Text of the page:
The U.S. Department of Justice Office of Community Oriented Policing Services said the Fayetteville Police Department must continue to make changes to its policies,
training and operations as they relate to use of force and community interaction.
A 120-page report of the DOJ’s investigation of the department recommends dozens of changes in policy and training. Police Chief Harold Medlock requested technical assistance from the Department of Justice in early 2014.
Among the report’s 49 findings, the assessment team found that a lack of information-sharing between the FPD and the State Bureau of Investigation significantly hinders the department’s investigative efforts. The report also found that, although in decline, racial disparities in traffic stops persist. Further, the report found that record-keeping of citizen complaints is insufficient, and the department’s overall training strategy fails to emphasize community-oriented policing.
“I applaud Chief Medlock for stepping forward to take a more critical look at the Fayetteville Police Department’s use-of-force policies and interaction with the community,” said COPS Director Ronald Davis. “I am confident the department will see great improvement in its law enforcement policies.”
The report outlines 76 recommendations with respect to the department’s use-of- force policy.
Fayetteville “was a community of concern” said City Manager Ted Voorhees when Chief Medlock asked for assistance. There was “a history in our city of disconnected attitudes” according to Medlock. Allegations of racial profiling and officer-involved shootings have been significantly reduced in the last three years. The COPS Office will work with the Fayetteville Police Department over the next 18 months to help it implement the recommendations, and will provide two progress reports.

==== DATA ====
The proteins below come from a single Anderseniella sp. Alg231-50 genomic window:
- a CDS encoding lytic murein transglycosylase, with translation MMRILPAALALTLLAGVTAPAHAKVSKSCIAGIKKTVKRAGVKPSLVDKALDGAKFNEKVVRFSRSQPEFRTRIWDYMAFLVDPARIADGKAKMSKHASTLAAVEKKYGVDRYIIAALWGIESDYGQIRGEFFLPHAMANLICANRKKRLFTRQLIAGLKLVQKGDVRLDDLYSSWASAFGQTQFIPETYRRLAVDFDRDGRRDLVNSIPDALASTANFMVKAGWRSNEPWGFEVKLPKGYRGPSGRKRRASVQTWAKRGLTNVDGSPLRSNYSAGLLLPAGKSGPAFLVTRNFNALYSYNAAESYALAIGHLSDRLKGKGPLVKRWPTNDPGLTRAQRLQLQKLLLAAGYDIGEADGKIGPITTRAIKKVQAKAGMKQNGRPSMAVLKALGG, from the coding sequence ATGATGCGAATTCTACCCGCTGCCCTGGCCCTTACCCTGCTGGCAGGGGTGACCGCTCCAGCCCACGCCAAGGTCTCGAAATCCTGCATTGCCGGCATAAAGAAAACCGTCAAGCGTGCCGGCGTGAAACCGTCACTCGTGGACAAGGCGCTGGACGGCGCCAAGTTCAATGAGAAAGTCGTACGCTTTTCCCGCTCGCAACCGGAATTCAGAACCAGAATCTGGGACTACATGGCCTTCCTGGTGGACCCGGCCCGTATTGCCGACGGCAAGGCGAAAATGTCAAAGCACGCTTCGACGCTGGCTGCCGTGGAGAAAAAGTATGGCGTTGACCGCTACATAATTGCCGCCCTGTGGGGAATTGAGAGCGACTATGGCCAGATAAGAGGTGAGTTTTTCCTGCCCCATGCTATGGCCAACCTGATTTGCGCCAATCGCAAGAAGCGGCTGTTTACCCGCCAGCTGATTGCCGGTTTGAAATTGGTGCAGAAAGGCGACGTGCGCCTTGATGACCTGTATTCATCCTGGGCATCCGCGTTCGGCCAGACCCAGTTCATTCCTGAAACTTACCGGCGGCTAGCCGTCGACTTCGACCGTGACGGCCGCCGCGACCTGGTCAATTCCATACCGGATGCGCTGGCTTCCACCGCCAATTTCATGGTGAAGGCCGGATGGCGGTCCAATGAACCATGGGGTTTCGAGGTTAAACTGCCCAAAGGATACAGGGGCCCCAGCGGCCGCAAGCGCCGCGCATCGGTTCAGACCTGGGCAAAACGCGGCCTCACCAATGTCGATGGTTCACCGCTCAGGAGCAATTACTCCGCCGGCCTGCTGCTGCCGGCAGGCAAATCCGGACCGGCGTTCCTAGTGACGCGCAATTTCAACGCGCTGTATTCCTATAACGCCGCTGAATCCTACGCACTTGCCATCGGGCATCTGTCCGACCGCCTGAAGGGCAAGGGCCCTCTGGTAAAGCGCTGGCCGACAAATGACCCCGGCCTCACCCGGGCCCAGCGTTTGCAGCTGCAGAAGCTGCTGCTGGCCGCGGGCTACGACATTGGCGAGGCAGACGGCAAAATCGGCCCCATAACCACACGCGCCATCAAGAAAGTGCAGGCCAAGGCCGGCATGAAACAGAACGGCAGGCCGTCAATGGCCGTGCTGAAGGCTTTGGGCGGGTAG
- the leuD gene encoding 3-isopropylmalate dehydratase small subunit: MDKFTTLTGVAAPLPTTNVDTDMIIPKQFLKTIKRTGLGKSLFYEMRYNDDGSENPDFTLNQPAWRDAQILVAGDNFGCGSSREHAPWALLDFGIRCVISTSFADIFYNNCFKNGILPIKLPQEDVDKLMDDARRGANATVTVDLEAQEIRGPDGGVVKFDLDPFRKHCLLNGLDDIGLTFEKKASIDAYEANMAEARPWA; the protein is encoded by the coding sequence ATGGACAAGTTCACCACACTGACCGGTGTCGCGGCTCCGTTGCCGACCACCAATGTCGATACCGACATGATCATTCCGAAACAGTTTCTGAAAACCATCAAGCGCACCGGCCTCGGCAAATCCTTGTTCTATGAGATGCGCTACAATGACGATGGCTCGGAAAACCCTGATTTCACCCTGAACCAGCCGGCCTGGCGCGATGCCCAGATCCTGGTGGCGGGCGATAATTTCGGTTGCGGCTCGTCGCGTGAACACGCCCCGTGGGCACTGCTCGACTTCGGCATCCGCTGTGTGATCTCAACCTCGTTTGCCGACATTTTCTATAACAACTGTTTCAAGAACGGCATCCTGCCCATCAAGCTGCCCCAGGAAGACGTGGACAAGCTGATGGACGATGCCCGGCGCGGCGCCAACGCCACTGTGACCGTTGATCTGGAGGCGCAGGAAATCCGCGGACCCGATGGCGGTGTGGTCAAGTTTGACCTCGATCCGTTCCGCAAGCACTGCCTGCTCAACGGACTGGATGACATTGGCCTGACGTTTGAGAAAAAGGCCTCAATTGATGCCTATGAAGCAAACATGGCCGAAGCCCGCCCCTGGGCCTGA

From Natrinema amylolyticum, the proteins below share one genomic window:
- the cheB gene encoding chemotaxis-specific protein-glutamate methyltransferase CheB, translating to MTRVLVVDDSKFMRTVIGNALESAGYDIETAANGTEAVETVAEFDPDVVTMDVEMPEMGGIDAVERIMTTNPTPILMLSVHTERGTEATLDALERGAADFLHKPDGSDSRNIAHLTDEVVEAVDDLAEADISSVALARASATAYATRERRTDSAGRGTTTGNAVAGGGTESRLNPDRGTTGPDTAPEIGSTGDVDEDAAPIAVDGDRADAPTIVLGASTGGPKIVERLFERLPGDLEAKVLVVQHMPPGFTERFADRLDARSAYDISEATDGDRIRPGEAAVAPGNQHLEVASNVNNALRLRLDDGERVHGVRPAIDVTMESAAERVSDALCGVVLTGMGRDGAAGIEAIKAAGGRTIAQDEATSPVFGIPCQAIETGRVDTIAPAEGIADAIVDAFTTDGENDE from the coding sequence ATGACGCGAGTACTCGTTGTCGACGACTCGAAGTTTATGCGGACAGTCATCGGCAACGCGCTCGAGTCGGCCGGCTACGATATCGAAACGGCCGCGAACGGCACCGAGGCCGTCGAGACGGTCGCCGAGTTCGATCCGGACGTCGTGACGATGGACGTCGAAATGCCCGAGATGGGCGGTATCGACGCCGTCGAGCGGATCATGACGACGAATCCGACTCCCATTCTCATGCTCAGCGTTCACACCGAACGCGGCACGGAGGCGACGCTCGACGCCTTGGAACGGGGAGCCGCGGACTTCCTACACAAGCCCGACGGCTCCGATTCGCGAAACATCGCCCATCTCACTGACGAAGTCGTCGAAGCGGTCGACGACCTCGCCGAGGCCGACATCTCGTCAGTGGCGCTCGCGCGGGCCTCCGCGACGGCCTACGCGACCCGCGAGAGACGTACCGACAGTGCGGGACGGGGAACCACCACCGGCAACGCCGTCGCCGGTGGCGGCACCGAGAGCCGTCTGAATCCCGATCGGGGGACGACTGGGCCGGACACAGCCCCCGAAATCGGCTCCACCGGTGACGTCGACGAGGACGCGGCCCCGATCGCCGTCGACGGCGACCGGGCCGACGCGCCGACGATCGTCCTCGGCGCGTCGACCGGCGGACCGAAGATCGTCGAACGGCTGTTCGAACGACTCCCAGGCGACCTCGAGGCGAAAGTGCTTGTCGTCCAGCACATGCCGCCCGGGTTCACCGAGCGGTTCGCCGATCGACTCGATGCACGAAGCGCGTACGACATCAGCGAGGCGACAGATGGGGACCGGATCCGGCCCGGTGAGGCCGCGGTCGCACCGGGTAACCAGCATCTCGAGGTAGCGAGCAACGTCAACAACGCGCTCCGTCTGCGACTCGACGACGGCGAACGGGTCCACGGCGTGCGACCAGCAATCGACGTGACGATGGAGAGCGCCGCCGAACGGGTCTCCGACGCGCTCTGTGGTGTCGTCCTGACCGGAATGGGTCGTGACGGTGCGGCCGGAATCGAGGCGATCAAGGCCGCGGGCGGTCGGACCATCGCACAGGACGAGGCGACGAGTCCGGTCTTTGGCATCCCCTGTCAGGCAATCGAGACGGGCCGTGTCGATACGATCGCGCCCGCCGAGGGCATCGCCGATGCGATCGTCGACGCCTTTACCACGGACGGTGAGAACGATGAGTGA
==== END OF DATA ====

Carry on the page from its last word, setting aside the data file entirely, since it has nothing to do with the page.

Research done by the Department of Justice in reviewing departmental policies and procedures focused on the years 2013 and 2014 — Medlock’s first two years on the job. A dozen officer-involved shootings had occurred in the three years prior to Medlock’s hiring, according to department records. There have been only two since then, and in both cases, officers were shot.
Traffic stops involving African-American male drivers were historically four times more frequent than whites, according to North Carolina Department of Justice data. The new report notes that racial disparities in motor vehicle stops are in decline. One reason for that is the police chief’s order prohibiting traffic stops for minor regulatory violations.
“It is our hope that this report can serve as a guide to police departments and communities across the country,” said COPS Director Davis. He acknowledges that since becoming chief in February of 2013, Medlock has made a number of organizational changes and requires that all officers attend training on fair and impartial policing. The Department of Justice report is available to the public for review. For more information on the department and its initiatives, visit www.bethebadge.com.